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Budget 2019: Why Modi government dragged its feet on a full budget despite poll compulsions

Krishnanand Tripathi
Union Budget 2019, Interim Budget, Full Budget, Interim Budget, Votes on Account, Finance Minister Piyush Goyal, Arun Jaitley, Budget Proposals, Budget Speech, Prime Minister Narendra Modi.

Budget 2019: The NDA government has laid to rest speculation about a full budget in the election year instead of an interim one as per convention. It was rumoured that Modi government will be tempted to present a full budget in the election year to make some big announcements to woo voters.

Opinion is sharply divided on whether the government could present a full budget in an election year not. Two former finance ministers, P Chidambaram who was in-charge of finance ministry during UPA tenure and Yashwant Sinha who was finance minister in Atal Bihari Vajpayee cabinet, have criticised the government over the reports that it was planning to present a full budget, calling it unconstitutional.

The two former finance ministers had accused the Modi government for planning to exploit the lack of clarity in the Constitution. Indian Constitution does not even contain the term budget to describe the finance bill and government s annual financial statement. Article 112 says that a statement of estimated receipts and expenditure of the Government of India will be laid in both the houses of Parliament for every financial year and it is called Annual Financial Statement.

Also, article 116 authorizes the Lok Sabha to make any grant in advance in respect of the estimated expenditure for a part of any financial year pending the completion of the procedure for voting and passage of that demand for grants as prescribed in article 113 and 114 of the Constitution.

What is the convention in the election year

Usually, governments have refrained from presenting a full budget just ahead of the national elections as it was considered the right of the next Lok Sabha to make provisions for the remaining period of the financial year.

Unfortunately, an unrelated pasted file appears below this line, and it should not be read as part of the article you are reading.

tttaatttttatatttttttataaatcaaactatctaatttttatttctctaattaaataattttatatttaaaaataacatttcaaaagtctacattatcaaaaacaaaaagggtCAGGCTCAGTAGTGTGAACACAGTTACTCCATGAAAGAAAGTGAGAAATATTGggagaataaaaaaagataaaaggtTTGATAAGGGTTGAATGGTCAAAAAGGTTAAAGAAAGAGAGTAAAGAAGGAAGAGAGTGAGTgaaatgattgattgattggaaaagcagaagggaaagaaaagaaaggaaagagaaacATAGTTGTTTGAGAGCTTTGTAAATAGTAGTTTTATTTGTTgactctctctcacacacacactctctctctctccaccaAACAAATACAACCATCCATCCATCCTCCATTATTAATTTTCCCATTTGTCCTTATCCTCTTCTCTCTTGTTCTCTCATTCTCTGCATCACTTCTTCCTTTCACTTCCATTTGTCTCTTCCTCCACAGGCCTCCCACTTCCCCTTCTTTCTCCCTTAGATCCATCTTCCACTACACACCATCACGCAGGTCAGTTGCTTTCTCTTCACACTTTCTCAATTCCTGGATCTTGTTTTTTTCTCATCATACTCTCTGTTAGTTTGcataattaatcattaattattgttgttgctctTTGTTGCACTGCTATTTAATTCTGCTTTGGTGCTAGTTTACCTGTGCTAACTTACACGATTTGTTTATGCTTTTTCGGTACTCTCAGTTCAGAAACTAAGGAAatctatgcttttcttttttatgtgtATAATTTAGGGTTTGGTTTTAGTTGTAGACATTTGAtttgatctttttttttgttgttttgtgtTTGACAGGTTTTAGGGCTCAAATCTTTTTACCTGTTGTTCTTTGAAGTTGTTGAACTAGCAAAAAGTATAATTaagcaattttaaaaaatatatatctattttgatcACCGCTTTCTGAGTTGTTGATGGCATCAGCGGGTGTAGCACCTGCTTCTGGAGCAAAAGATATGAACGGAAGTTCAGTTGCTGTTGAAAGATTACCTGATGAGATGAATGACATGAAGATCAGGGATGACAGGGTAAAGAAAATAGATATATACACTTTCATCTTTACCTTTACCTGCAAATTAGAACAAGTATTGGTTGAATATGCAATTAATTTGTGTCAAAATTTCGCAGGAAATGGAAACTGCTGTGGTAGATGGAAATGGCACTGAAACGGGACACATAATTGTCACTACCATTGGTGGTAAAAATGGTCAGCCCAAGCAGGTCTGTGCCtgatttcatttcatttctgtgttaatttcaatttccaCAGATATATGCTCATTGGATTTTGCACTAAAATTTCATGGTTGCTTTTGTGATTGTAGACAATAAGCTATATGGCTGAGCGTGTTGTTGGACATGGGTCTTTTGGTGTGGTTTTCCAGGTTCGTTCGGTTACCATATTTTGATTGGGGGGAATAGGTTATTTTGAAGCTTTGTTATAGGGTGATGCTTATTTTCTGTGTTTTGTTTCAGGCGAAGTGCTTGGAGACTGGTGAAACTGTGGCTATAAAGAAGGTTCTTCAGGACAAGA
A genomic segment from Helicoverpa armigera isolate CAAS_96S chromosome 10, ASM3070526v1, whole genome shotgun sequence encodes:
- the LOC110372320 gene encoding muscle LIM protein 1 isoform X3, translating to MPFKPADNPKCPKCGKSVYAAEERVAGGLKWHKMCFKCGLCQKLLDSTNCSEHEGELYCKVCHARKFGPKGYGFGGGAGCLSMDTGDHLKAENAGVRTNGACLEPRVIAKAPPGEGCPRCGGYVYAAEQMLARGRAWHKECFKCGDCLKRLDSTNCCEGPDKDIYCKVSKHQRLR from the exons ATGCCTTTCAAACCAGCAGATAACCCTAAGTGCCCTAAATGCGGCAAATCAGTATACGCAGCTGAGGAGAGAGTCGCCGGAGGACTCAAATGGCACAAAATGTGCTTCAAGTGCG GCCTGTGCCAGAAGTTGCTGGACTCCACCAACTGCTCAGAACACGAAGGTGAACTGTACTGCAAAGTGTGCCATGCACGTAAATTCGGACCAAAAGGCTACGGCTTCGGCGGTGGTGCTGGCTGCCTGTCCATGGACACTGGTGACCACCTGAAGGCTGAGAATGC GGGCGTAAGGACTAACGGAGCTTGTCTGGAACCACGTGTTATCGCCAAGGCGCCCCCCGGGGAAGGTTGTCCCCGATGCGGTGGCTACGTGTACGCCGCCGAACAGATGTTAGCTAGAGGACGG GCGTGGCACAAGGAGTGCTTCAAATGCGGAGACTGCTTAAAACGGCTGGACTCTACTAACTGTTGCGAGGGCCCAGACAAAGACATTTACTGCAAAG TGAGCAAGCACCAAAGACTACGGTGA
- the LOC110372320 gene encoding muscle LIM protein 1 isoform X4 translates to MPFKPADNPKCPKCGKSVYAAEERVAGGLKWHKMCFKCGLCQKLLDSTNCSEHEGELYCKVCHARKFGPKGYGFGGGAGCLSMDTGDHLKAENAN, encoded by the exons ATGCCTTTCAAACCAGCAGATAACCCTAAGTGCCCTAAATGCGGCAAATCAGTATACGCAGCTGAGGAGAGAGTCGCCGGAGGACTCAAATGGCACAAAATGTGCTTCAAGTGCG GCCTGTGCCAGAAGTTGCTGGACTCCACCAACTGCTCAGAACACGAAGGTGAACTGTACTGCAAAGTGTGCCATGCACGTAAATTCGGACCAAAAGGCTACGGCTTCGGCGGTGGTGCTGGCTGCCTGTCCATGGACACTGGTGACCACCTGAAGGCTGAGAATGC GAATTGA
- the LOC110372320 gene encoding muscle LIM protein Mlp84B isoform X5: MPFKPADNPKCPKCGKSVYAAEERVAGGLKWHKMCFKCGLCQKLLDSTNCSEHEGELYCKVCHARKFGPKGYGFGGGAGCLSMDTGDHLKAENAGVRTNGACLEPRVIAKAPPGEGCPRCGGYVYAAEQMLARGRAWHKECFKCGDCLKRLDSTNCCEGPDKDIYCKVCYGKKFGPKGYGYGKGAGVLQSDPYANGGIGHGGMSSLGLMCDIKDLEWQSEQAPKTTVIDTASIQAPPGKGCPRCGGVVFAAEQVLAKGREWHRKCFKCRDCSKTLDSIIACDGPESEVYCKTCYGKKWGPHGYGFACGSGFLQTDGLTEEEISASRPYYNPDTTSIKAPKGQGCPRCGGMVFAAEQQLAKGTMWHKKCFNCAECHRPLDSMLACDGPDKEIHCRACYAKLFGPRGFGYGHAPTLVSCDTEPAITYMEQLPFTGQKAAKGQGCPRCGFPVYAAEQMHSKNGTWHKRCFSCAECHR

Though Indian constitution is silent on the issue, a convention has evolved over the years that the government will present an interim budget or a vote on account just ahead of elections, authorising it to withdraw the money from the Consolidated Fund of India till the time the next government takes charge.

This convention has its root in the well established democratic principle that gives exclusive power to the elected representatives to levy taxes. In India, Lok Sabha members have exclusive rights to decide the financial matters of the Union government as members of the Rajya Sabha are not directly elected by the people.

Why the government dragged its feet on a full budget

This interim budget presents one last opportunity to Prime Minister Narendra Modi to make some big ticket announcements that may include sops for farmers, youth and the middle class before he seeks re-election in April-May. However, there is a well established principle in democracies of the world: that the sovereign power to levy and collect taxes is vested in the citizens and they exercise it through their elected representatives.

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This principle traces its origin to the 17th century revolt by 13 American colonies of the UK that revolted against British Parliament’s powers to levy taxes. In UK, the Bill of Rights of 1689 had already forbidden imposition of taxes without the consent of Parliament. However, the 13 American colonies did not have any representation in British Parliament that used to levy taxes on them. They revolted against the British power saying ‘No Taxation Without Representation.

Lok Sabha members are elected for five years and the term of the 16th Lok Sabha will end in May this year. The members technically have no right to decide how the money will be spent after a new Lok Sabha gets elected in May.

Perhaps this was why the Modi government decided against presenting a full budget, despite electoral compulsions.